Cannons At The Dinner Table


Alas, The King’s Head in Deptford has long ago been demolished.

Which is a shame because up until 1944 it was there, in Church Street. And in its time, it served jolly good food and brought those of differing opinions together to laugh and talk and forget their differences.

I know this because Samuel Pepys happened to meet a few acquaintances there, in the dark November days of 1665. Captain John Taylor assembled the company, Chatham’s former master shipwright who had gone solo and made a creditable living building decent ships at Wapping.

He invited Sir William Batten, the MP for Rochester and Master for Trinity House, the organisation responsible for lighting the sea for mariners in British waters. And also in the company was the man Pepys styled “a talking, bragging, bufflehead”: Sir John Robinson, a barely literate king-pleaser by Pepy’s account.

The pair came fresh from the hunt and brandished a hare for the cook-pot. And they talked of nothing but hunting. Pepys tells us:” They…brought in a hare alive and a great many silly stories they tell of their sport, which pleases them mightily, and me not at all, such is the different sense of pleasure in mankind”.

Which is odd, says Pepys, because the two are sworn enemies. Always have been. “strange to see,” the diarist observes,” how a good dinner and feasting reconciles everybody.”

It’s one of the oldest tricks in the book: throw a great big feast and even sworn enemies must sit and sup side by side. No point in squabbling, is there, when there’s a sumptuous meal laid out for your delectation?

Thus, 64 years after Christ, Tigellinus threw a banquet for the terrifying Roman Emperor Nero. Not only was the food great, it had a fabulous gimmick: it was set aboard a great raft on a lake. The Medicis celebrated the alliance of Marie de Medici with Henry IV, the King of France with lavish sculptures of ice and sugar on the tables.

Food can make us forget our troubles almost entirely. Outside the walls of Paris in 1880, the Prussian armies might be poised to invade; but inside Monsieur Bonvalet, the mayor of the third arrondissement, held a Christmas party to remember at Noel Peter’s restaurant in Paris. Its gimmick? With no  meat left in Paris and a zoo full of animals, it was the zoo creatures who formed the menu. Including consommé de elephant and kangaroo stew, the menu on its own makes a conversation piece.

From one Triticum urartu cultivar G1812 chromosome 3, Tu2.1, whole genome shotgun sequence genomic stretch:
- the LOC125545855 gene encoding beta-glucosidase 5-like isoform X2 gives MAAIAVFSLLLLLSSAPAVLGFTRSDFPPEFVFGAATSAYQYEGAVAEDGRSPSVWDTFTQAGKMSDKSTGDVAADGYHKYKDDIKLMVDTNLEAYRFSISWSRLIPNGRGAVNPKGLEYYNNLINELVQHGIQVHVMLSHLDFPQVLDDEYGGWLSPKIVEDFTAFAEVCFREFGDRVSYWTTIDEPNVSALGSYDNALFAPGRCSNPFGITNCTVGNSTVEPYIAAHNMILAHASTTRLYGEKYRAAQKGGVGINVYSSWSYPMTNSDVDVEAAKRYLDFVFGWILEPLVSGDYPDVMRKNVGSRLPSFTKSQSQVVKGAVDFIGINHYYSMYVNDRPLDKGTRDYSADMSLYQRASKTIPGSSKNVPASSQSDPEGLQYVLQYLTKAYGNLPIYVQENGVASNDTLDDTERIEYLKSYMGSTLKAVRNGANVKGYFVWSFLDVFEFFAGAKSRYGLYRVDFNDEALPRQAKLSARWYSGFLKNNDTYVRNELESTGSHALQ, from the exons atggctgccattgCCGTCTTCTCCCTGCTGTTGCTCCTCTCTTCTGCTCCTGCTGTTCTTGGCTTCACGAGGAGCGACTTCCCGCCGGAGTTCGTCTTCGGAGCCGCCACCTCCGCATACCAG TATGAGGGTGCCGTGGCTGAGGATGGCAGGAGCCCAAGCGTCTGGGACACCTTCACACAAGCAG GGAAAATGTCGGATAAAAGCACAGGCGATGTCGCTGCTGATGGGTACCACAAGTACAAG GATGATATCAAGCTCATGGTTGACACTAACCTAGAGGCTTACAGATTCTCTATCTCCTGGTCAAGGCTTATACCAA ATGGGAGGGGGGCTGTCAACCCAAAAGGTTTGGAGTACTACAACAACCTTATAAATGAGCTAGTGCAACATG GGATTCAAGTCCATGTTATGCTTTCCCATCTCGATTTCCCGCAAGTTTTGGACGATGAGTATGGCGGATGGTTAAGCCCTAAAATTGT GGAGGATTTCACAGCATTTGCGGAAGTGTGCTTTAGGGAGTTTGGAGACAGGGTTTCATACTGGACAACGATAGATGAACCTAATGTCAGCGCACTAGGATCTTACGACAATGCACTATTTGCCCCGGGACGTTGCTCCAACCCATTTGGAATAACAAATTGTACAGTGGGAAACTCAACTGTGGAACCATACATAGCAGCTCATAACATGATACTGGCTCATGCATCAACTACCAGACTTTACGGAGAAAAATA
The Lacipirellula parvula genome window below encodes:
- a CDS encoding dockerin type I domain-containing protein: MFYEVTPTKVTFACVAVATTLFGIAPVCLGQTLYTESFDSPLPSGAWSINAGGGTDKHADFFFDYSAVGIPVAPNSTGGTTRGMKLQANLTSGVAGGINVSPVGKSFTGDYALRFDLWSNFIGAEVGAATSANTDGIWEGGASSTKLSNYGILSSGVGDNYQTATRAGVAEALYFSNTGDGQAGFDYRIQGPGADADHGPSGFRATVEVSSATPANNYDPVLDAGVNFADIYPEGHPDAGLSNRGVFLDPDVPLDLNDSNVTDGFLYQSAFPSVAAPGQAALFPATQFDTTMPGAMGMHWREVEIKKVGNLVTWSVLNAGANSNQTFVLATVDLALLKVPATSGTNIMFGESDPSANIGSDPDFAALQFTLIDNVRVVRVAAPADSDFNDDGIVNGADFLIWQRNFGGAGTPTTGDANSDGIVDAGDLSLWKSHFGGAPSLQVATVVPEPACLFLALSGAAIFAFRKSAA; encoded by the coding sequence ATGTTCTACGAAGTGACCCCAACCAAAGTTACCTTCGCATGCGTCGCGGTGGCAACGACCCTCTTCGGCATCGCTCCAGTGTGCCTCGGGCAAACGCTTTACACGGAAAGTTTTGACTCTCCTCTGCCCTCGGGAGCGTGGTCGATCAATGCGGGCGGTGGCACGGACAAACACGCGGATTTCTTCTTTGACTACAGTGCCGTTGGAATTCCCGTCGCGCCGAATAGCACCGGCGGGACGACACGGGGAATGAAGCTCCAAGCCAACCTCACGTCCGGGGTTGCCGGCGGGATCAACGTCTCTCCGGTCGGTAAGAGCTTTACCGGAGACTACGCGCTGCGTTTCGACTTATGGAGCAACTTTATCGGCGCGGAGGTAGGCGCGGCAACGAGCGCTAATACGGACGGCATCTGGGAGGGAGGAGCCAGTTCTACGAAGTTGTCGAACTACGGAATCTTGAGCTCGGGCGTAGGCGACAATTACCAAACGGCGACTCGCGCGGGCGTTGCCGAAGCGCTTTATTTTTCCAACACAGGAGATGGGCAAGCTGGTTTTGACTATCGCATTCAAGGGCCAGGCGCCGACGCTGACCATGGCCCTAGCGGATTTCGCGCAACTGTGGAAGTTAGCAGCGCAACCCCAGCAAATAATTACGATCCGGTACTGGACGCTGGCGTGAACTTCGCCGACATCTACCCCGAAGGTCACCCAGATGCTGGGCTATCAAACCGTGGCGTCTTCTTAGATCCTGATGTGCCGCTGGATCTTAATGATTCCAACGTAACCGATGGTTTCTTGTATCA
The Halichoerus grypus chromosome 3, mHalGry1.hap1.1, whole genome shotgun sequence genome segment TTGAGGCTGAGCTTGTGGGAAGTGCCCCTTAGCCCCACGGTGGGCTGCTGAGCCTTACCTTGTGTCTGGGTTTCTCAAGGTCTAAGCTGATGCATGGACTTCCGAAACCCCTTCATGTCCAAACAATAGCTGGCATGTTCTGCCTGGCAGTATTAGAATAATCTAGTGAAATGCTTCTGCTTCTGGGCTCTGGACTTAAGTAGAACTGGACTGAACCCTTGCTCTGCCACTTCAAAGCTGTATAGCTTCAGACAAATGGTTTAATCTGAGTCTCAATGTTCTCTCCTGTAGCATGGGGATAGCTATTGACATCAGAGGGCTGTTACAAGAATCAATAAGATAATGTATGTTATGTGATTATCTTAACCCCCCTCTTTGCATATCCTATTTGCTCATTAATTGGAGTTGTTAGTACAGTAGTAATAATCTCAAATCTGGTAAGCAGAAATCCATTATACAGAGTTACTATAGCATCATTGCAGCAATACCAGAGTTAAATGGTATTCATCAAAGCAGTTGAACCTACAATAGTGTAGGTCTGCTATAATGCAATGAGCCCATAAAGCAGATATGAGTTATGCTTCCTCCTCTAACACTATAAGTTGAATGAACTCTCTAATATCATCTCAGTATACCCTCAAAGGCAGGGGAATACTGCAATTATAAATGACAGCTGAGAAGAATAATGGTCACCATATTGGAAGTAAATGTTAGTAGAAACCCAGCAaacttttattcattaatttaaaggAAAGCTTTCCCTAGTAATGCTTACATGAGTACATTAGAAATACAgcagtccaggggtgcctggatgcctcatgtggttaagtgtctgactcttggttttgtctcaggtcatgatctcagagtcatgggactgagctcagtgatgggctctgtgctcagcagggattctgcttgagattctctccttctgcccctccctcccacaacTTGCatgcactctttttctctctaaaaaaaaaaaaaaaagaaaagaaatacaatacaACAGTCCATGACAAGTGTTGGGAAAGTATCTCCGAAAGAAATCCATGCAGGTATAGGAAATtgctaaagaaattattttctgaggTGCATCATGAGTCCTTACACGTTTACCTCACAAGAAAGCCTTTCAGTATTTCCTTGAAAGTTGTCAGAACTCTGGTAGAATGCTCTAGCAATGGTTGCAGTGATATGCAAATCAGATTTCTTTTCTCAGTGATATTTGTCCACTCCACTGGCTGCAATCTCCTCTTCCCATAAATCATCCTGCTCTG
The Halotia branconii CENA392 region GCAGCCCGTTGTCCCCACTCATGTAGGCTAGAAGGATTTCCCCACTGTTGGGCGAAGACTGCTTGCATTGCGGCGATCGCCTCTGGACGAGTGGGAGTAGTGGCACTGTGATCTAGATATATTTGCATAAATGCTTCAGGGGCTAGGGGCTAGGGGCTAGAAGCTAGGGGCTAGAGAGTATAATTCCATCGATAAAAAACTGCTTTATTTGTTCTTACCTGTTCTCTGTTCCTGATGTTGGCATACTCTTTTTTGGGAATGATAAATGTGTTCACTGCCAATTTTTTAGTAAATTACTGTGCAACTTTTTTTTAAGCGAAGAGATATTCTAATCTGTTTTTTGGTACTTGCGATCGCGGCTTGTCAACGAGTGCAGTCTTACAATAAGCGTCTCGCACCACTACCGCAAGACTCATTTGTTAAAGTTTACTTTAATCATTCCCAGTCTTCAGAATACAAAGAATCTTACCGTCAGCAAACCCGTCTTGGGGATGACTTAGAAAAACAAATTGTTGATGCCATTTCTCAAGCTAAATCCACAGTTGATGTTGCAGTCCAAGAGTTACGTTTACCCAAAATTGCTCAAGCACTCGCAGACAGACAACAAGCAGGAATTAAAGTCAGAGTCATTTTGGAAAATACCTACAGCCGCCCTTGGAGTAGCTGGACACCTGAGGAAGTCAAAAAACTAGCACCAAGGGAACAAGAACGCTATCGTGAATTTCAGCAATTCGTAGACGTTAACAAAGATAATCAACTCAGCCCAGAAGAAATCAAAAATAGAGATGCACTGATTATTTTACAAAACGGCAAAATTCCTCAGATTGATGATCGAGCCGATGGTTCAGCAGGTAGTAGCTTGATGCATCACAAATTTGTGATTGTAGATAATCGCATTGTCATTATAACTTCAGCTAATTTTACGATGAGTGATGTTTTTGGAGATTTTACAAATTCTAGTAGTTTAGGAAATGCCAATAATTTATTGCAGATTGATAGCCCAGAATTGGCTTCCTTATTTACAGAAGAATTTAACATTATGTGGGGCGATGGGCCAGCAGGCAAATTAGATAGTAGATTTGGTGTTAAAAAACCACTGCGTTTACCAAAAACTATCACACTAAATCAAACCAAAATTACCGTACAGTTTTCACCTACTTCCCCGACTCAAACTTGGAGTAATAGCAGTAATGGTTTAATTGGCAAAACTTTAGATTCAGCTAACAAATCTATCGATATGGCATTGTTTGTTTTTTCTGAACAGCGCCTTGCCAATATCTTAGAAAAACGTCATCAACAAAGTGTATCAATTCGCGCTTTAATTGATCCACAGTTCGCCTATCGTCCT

Once the food is in front of us, hosts are not above including something to make the party go with a bang.

And when your guest is the Holy Roman Emperor, such a trinket would have to be spectacular.

Cue Hans Schlottheim’s incredible exploding automata of 1585.

I say exploding. It sits intact in the British Museum, having survived the last four centuries to amaze sucessive generations. It is a great golden model of a galleon, and its purpose was to announce banquets at court.

It would start amid the hubbub of all the dinner guests, with drums and music which played from deep within its hull. And a little procession of musicians would travel across the deck.

And then, in front of an incredulous audience, the ship would begin to travel across the table.

Finally, just in case anyone had not yet looked up from their goblet, the ship would fire a large cannon on its decks, setting off others around the hull, so those absorbed in conversation would jump out of their breeches.

I imagine it was highly effective, and no-one braved the cannons to ignore the Emperor’s feast any longer.

These days it has broken; but it still draws admiring glances from passers by.

I wonder if it will ever grace another dinner party?


33 thoughts on “Cannons At The Dinner Table

  1. As usual, a perfect selection of gourmet titbits in this post.
    I think all those who contributed to the demollition of The King’s Head should have been recycled as dogfood before that happened.
    Surely it is not beyond modern capability to repair that wonderful ship? Even for just long enough to make a video of it in action?

  2. I don’t remember seeing this at the British Museum, but I am sure that I missed a lot. I like these interesting mechanical devices. They were especially effective in a time when they didn’t have too many moving devices like this.

  3. Love the photos, Kate… and the word ‘bufflehead’ – one I’ve never heard of before! I’m hearing a lot about eating different animals of late – from giant tortoises, now your zoo animals. Happy April!

  4. Like others, I had to look up bufflehead – a bird. Having seen the devastation that tusk hunters are bringing to the great mammals, I’m having trouble with the consommé. I think my boys would love the galleon though.

  5. I’d accept an invitation to anyone’s dinner if this marvelous little ship were in the offing. Surely it was the talk of the town in its day.

  6. I looked at that ship and thought of Felix. I bet if you could have hidden it under your coat and taken it home for a day, your son would have had a blast with it literally and figuratively.

    1. Alas, Lame, I should have brought a bigger coat. Though I think that to take this away I might have had to do that Mission Impossible hanging -from-the-ceiling-in-a-black-catsuit thing.

  7. Now that’s impressive. You’ve related what is proof to me that fact is indeed stranger, and much more fascinating than most fiction. I’m appalled at the eating of the zoo animals, but what a story!

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